Happy Twentieth of April!
If you haven’t already watched the Youtube presentation by Elena Nicoli on how Epicurean philosophy has helped in her own life, I hope you will. I set up a discussion thread on EpicureanFriends.com to talk about it in more detail, including an outline of her major points. If you have comments or questions on this post, please sign in to EpicureanFriends and post them in the discussion there.
For this Twentieth post, however, I’d like to focus attention on aspects of Epicurean philosophy that were not mentioned in the talk, but which are essential to reaching the conclusions that were discussed. I reworked the list into nine points, written in the form of questions that might go through the minds of someone in the audience as they listened to Ms. Nicoli’s presentation:
- All this sounds fine, but why should I accept Epicurus’ opinion that a simple life is all I should want out of life? Aren’t there more important things than pleasure and pain? Shouldn’t I live so that I will go to heaven, and not go to hell? Those things are more important than pleasure and pain aren’t they?”
- All my life I have been taught that I should be a good person – that “virtue is its own reward,” and that I should not ask for anything in return for being good. Are you telling me that is wrong? Why?
- Haven’t we always been taught that nothing good comes easily? Why should the best part of life be easy to obtain? I see people around me suffering and dying in misery and pain all the time. They didn’t find a happy life easy to obtain. Doesn’t that show that Epicurus was wrong?
- I seem to hear you saying that avoidance of pain is the highest goal. Are you really saying that? If so, why shouldn’t I avoid all pain by killing myself?
- I hear you saying that the simplest life is the best. If I really want the best life, shouldn’t I go ONLY for bread, water, and a cave to get out of the weather? That would be the purest application of Epicurus, wouldn’t it?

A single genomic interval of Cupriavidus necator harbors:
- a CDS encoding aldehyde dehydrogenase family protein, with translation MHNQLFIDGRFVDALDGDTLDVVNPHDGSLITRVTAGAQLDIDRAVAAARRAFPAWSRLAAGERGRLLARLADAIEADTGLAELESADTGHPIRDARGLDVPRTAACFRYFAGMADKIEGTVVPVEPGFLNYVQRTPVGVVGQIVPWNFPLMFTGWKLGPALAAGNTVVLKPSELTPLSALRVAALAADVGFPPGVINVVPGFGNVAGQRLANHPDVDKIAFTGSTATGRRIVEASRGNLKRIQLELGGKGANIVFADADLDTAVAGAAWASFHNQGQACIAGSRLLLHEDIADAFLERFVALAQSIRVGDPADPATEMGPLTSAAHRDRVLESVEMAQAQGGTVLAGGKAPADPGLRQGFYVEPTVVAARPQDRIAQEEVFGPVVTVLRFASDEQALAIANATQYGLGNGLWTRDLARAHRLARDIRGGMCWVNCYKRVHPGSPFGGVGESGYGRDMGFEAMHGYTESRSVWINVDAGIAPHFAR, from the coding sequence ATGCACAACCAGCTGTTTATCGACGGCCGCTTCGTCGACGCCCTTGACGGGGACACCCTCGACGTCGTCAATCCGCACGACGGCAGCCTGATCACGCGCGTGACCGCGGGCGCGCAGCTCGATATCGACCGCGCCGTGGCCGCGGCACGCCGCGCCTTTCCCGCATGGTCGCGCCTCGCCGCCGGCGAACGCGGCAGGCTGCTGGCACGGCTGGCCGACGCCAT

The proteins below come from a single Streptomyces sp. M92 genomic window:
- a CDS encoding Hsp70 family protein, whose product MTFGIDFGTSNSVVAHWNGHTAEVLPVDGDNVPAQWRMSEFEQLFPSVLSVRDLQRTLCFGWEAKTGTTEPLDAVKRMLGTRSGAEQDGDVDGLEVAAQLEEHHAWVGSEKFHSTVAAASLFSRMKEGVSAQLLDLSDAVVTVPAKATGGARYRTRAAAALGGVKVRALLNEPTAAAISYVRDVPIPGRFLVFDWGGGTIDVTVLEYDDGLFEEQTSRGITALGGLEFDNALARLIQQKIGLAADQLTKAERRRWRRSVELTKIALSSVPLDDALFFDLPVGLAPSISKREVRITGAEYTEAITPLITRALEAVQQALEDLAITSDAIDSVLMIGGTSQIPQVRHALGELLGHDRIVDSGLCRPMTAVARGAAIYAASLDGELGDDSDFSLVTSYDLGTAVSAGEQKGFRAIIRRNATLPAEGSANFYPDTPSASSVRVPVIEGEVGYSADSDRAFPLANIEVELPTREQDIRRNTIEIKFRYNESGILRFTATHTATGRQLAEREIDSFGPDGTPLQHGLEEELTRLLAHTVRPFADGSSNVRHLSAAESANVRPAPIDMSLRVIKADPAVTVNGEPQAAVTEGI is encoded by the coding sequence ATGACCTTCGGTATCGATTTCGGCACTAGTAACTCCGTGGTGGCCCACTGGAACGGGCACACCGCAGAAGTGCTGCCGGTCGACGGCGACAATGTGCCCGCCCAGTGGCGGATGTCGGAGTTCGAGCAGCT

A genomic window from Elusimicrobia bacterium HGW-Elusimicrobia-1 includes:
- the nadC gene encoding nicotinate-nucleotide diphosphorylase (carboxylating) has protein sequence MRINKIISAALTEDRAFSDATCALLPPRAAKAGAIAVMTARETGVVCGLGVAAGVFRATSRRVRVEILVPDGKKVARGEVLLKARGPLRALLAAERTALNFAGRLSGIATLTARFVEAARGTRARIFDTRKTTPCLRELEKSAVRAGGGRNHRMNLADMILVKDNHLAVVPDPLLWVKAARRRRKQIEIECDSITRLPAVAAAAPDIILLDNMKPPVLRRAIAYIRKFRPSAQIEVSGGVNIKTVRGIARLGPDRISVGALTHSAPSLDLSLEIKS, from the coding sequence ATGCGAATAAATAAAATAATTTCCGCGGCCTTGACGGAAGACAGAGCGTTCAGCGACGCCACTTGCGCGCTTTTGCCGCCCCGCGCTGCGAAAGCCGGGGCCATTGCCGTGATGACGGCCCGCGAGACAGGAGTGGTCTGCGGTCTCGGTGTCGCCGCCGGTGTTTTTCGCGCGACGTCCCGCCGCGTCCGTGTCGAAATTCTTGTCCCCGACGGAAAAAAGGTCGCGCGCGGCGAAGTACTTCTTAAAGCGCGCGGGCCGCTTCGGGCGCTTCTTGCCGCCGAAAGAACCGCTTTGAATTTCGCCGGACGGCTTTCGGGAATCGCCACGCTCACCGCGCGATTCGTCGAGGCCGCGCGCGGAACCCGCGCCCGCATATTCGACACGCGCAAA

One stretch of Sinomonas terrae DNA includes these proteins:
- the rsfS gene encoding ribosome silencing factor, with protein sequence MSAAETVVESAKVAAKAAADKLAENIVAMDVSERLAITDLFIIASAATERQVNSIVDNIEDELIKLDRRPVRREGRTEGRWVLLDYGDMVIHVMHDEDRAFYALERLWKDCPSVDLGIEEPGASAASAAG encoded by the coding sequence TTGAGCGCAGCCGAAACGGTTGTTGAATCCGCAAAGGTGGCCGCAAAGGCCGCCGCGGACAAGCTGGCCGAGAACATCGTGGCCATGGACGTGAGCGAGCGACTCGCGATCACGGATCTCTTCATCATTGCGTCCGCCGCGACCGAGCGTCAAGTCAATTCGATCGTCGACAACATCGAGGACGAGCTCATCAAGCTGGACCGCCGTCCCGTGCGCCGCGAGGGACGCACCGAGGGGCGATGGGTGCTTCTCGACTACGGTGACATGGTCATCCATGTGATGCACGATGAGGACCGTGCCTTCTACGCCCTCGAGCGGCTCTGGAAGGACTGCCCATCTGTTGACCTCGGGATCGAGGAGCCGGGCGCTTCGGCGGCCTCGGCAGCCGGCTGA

- Did I hear you say that we should never want power? I live in a pretty bad neighborhood, and the people in the country next door are talking about invading our country. Right about now I would really like the power to put the criminals in jail and the power to stop the invaders before they burn my house. How can that be wrong – but you said I should NEVER seek power?
- OK now I hear you saying that “static” pleasure is the best kind of pleasure, and that comes from absence of pain and not from the senses. But then you’ve also said that static pleasure “feels good.” Are you trying to have it both ways? If the best kind of pleasure feels good, then I understand what you mean? But what kind of pleasure is worth having that I can’t feel?
- You say that your version of the pleasurable life can be satisfied, but that people who chase sensual pleasure can never satisfy their quest. Well tell me, then, how much time do I need to satisfy your definition of a pleasurable life? Can I take enough pain pills til I feel no pain, lie down in my bed, and stay there til I stop breathing from an overdose? If I’ve reached that state of total painlessness, there really isn’t anything more for me in Epicurean theory is there? Why should I be concerned if I die tonight from an overdose? I won’t feel any pain at all, and I’ll feel “high” on the way there, so isn’t that what you are telling me is the best way of life?
- I have heard that Epicurus also said “There is also a limit in simple living, and he who fails to understand this falls into an error as great as that of the man who gives way to extravagance.” (VS 63) How do you reconcile that statement with your contention that the most simple life is the best life?
Epicurus and his followers in the ancient world had answers to each one of the questions – answers that are persuasive even today. But before you can decide for yourself whether to accept Epicurus’ answer, you have to be able to state that answer in terms that are understandable to you, and consistent with Epicurus’ position. It’s one thing to disagree, but before you can disagree with someone you ought to be able to restate their position in clear terms.
Can you state Epicurus’ answer to these nine questions?
As Seneca recorded: Sic fac omnia tamquam spectet Epicurus! So do all things as though watching were Epicurus!
And as Philodemus wrote: “I will be faithful to Epicurus, according to whom it has been my choice to live.”
Additional discussion of this post and other Epicurean ideas can be found at EpicureanFriends.com.